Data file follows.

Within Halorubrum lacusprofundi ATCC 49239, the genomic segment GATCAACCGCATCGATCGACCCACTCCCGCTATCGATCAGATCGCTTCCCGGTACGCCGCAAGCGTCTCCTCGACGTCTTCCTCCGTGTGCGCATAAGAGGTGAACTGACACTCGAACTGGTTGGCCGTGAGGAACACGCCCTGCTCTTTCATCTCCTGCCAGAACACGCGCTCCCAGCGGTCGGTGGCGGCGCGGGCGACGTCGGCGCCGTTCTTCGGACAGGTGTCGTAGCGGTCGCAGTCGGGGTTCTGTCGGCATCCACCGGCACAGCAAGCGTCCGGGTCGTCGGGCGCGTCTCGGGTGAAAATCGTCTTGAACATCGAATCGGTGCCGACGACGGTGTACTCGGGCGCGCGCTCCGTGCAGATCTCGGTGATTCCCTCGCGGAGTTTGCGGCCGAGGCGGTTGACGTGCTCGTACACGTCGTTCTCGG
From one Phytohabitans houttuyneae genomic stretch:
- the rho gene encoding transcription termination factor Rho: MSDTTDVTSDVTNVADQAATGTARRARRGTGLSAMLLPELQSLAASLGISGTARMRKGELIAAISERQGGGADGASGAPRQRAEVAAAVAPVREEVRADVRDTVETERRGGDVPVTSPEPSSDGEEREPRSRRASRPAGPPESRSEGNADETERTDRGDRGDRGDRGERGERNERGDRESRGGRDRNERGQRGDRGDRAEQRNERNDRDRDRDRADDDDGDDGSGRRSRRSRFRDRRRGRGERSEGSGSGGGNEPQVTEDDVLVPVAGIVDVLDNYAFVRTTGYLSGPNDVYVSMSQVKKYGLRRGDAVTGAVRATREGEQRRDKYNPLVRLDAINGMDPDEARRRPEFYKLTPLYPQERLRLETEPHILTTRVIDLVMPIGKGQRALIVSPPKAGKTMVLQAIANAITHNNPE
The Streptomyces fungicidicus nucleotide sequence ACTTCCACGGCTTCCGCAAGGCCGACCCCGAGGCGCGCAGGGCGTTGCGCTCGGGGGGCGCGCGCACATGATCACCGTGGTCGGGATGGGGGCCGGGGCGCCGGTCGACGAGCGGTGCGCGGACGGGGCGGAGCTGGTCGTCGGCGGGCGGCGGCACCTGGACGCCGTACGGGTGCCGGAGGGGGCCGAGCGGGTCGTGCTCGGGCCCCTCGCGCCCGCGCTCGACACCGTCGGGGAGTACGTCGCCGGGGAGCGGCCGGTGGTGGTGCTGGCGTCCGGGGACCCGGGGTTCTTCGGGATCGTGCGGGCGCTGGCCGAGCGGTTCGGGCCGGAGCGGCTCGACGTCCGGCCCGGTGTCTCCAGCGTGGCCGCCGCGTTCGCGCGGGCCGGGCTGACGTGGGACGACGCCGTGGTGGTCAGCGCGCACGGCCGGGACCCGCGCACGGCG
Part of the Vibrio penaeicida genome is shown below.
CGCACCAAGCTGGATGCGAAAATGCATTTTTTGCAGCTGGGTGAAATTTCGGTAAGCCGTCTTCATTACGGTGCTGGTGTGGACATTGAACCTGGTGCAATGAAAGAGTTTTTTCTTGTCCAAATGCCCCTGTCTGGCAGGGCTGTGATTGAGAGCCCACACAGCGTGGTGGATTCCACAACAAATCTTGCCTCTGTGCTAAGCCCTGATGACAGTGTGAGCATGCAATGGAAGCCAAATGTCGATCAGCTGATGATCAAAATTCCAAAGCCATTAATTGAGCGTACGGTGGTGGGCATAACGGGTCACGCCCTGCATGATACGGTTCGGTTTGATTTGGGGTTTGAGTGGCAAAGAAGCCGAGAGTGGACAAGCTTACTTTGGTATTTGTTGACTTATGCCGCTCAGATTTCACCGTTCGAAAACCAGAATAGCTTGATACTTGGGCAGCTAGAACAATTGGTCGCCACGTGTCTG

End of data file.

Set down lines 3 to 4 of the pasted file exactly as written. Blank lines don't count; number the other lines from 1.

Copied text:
- the rho gene encoding transcription termination factor Rho: MSDTTDVTSDVTNVADQAATGTARRARRGTGLSAMLLPELQSLAASLGISGTARMRKGELIAAISERQGGGADGASGAPRQRAEVAAAVAPVREEVRADVRDTVETERRGGDVPVTSPEPSSDGEEREPRSRRASRPAGPPESRSEGNADETERTDRGDRGDRGDRGERGERNERGDRESRGGRDRNERGQRGDRGDRAEQRNERNDRDRDRDRADDDDGDDGSGRRSRRSRFRDRRRGRGERSEGSGSGGGNEPQVTEDDVLVPVAGIVDVLDNYAFVRTTGYLSGPNDVYVSMSQVKKYGLRRGDAVTGAVRATREGEQRRDKYNPLVRLDAINGMDPDEARRRPEFYKLTPLYPQERLRLETEPHILTTRVIDLVMPIGKGQRALIVSPPKAGKTMVLQAIANAITHNNPE
The Streptomyces fungicidicus nucleotide sequence ACTTCCACGGCTTCCGCAAGGCCGACCCCGAGGCGCGCAGGGCGTTGCGCTCGGGGGGCGCGCGCACATGATCACCGTGGTCGGGATGGGGGCCGGGGCGCCGGTCGACGAGCGGTGCGCGGACGGGGCGGAGCTGGTCGTCGGCGGGCGGCGGCACCTGGACGCCGTACGGGTGCCGGAGGGGGCCGAGCGGGTCGTGCTCGGGCCCCTCGCGCCCGCGCTCGACACCGTCGGGGAGTACGTCGCCGGGGAGCGGCCGGTGGTGGTGCTGGCGTCCGGGGACCCGGGGTTCTTCGGGATCGTGCGGGCGCTGGCCGAGCGGTTCGGGCCGGAGCGGCTCGACGTCCGGCCCGGTGTCTCCAGCGTGGCCGCCGCGTTCGCGCGGGCCGGGCTGACGTGGGACGACGCCGTGGTGGTCAGCGCGCACGGCCGGGACCCGCGCACGGCG